I had learned what I needed to know, or had remembered it: television does not relax me. I turned the television off, took an Ativan, and listened to The Teddy Charles Tentet, a terrific jazz record.
Phil Miller is the last man on earth—which makes him the world’s greatest handyman—world’s greatest athlete—[etc.]
The last man on earth.
But of course one is not the Last Man on Earth. There are other people, equal claimants to the Earth. It can be vexing to share it with them. Read More >>
December 4, 2015 | by Dan Piepenbring
- The drugs in the real world are okay. But fictional drugs—those are some drugs. A tour of drugs in fiction suggests, among other things, that we’ve been disappointingly unimaginative in choosing names for actual drugs: Where can we find the likes of “moloko plus” or “The Diabolical Drug” in day-to-day life? And where, in fiction, can we find a drug that isn’t a metaphor for our dumb ambition? “We all want to be stronger, sexier, more formidable; taking a synthetic shortcut, in drug fiction, is rarely a good idea … That’s the commonality throughout all of our mind-warping fictions: they’re mostly depictions of our hubris. They skewer our persistent belief that there is some pill, some plant, some substance that could cure everything for us, fix things.”
- Meanwhile, the explosion of narrative food writing seems to have helped everyone but the service staff: there are no signs of labor to be found. “Contemporary cookbooks devote as much energy to their narrative or expository content as they do to providing recipes; they tell stories, that is, rather than merely instruct. Despite this impressive reach, however, you have to read hard, and most often in vain, to catch glimpses of waiters, dishwashers, or line cooks … If one were to do the impossible, and take food criticism seriously, we would have to imagine a restaurant as a kind of lively phantasmagoria, where food and beverage enter the purview of the critic as if of their own volition. It is the staging ground for the most classic forms of commodity fetishism.”
- Today in TV nostalgia: from 1947 to 1957, a live TV show called Kukla, Fran and Ollie attracted some four million viewers each night, in prime time. Its secret: puppets. “It revolved around the antics of the Kuklapolitan Players, a theater company made up of one human—radio actress and vocalist Fran Allison—and a dozen puppets, all of which were animated by the show’s creator, Burr Tillstrom. The puppets talked and danced and sang on a small stage while Allison stood in front of it and talked and danced and sang with them … Kukla, Fran and Ollie created a new, gentle intimacy with its audience, one shaped by routine but not bound by formula, in which it was always possible to be delighted or moved. Perhaps it’s less that it’s strange for adults to feel strongly about children’s television and more that we’ve coded such qualities as childlike.”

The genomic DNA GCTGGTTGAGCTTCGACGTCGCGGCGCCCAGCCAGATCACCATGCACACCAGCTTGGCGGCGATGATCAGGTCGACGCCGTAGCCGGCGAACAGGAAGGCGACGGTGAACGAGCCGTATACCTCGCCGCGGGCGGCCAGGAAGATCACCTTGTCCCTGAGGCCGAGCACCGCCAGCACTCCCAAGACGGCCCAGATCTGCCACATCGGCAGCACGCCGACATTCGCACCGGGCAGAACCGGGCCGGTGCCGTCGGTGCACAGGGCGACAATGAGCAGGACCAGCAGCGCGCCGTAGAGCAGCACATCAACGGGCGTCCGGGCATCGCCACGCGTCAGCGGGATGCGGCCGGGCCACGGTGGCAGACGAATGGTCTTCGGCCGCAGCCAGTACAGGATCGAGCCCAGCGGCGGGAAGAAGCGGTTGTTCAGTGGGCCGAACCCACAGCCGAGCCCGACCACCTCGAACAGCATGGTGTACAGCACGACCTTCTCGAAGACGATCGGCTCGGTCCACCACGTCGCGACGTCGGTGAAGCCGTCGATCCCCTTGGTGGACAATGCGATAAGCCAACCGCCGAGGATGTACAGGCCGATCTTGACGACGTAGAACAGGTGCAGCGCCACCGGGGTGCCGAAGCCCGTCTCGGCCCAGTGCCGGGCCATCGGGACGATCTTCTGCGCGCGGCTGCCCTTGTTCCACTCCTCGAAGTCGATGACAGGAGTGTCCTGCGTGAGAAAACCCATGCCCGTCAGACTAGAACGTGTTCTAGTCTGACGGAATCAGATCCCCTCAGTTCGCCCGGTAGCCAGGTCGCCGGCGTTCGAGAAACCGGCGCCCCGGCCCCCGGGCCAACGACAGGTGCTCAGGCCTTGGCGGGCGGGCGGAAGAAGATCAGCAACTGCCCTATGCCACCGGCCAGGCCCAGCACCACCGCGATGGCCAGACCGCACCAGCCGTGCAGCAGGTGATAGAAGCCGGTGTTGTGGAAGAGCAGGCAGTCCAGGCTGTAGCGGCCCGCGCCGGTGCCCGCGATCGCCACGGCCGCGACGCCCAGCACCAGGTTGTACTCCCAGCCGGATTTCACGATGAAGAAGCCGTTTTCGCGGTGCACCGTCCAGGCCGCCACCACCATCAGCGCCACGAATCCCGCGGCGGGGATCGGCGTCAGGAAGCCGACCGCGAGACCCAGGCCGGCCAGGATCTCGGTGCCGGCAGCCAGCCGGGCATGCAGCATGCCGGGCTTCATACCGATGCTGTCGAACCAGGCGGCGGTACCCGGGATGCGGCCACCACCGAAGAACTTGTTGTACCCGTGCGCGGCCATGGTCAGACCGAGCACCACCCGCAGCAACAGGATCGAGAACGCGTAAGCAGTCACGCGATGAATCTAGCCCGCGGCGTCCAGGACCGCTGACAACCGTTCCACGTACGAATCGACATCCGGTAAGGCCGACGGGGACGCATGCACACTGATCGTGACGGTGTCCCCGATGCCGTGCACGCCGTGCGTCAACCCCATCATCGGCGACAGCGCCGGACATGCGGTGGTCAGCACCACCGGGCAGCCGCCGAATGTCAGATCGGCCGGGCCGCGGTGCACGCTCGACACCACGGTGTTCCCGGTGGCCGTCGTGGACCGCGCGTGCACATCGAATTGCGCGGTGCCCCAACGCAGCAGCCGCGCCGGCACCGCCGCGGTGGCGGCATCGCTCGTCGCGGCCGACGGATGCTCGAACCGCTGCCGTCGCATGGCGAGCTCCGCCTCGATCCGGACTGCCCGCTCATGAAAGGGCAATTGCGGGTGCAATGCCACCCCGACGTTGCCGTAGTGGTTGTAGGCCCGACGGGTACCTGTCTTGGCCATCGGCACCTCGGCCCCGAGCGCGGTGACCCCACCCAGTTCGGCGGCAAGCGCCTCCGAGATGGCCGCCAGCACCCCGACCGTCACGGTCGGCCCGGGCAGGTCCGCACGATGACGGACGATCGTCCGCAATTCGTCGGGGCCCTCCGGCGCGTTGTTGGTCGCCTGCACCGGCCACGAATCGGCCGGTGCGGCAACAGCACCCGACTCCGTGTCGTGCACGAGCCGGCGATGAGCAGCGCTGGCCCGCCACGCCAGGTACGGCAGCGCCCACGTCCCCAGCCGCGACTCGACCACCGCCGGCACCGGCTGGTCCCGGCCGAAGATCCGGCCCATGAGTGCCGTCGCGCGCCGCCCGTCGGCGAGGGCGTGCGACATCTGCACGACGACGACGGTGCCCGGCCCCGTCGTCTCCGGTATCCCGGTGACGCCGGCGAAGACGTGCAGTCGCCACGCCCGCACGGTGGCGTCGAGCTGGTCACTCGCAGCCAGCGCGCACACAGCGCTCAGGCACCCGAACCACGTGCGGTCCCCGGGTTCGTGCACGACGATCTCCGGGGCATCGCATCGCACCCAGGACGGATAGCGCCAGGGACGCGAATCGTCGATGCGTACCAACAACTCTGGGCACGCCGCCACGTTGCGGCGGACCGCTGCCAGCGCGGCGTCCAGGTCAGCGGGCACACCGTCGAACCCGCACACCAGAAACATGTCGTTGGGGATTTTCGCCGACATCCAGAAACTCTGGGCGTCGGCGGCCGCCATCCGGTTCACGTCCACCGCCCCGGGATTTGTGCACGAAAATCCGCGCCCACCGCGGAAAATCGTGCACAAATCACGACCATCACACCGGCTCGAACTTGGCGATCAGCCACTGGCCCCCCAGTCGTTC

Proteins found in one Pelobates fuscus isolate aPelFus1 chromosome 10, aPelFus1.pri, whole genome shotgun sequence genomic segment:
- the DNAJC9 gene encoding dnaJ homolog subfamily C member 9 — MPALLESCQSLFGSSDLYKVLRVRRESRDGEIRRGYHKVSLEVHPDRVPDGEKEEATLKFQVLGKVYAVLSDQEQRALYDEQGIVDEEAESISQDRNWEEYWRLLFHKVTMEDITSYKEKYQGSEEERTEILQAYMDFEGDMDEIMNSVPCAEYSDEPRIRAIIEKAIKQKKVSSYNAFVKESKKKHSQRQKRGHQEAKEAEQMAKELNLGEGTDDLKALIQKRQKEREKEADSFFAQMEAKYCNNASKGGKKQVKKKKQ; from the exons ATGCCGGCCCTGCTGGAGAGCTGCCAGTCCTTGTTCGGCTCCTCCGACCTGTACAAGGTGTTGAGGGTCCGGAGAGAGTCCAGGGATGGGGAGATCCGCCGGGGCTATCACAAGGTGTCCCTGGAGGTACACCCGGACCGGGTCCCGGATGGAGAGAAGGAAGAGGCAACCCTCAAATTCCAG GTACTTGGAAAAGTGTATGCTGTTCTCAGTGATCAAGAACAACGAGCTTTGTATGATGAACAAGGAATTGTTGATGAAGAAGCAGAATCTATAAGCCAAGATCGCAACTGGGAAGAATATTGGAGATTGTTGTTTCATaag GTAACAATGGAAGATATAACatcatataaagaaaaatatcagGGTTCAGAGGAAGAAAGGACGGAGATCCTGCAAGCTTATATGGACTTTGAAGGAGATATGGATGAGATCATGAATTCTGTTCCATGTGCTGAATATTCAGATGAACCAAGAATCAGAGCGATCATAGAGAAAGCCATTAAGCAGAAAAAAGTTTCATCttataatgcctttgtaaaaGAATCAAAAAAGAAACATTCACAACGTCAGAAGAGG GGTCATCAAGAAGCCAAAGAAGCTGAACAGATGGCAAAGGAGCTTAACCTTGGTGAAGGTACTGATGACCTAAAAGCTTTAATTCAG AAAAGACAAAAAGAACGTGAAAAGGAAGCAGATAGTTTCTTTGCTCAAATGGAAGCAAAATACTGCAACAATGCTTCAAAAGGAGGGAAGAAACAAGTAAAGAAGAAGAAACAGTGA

- Mary-Kay Wilmers on Marianne Moore: “In place of a diary she kept a notebook … She didn’t use it to write about her feelings or about herself. She was interested in the fate of her poems, not in the mood she was in. Her mother had warned against introspection; consciously or unconsciously, she’d taken the lesson to heart. Or perhaps she didn’t need a lesson. Ideas, attitudes to this and that were more rewarding, and more fun to think about and make fun of, even her own. But words principally gave her pleasure. Sentences, metaphors, tropes, her own—she worked constantly at them—and other people’s, including her mother’s, were noted down and reappear in the poems, which borrow many of Mary’s mannerisms as well as those of the home language more generally: not its sentimentality but its histrionic tone and nursery décor and its tendency to metonymise and otherwise play the figures of speech. Like Wallace Stevens, whom she much admired, she made jokes, and even more than in Stevens’s case, the jokes were sly, hardly perceptible, there for her own pleasure. Yet for all the ironies, visible and invisible, some of the poems even have a moral.”
- The artist Ana Mendieta, a Cuban émigré who died thirty years ago, is at last getting her due: “The young and promising Cuban-American artist fell to her death in September 1985 from the 34th-floor window of her Greenwich Village apartment; her newlywed husband, legendary sculptor Carl Andre, was indicted, tried, and eventually acquitted of her murder … [Mendieta] used her own body as a major component of her artwork. Her films and photos often used her sometimes naked form as subject and many had deep, earthy, bold colors and natural but stark shapes and elements. She used sticks and blood and dirt and plants—her work has the feeling of a pagan ritual. It is somehow both haunting and life-affirming.”
October 28, 2015 | by Tom Disch
Tom Disch’s poem “Donna Reed in the Old Scary House” appeared in our Fall 1995 issue. A prolific poet, novelist, science-fiction writer, and author of children’s books—including The Brave Little Toaster: A Bedtime Story for Small Appliances—Disch frequently published his work in the Review. He died in 2008. —D.P.
At first she is only mildly annoyed: the car
won’t start, it’s happened before. She’ll phone
her husband—what is his name?—at his office,
and he’ll come pick her up. Another cup of coffee,
meanwhile, in that funeral parlor of a living room
with old Mrs. Marbleheart, who haunts this old house. Read More »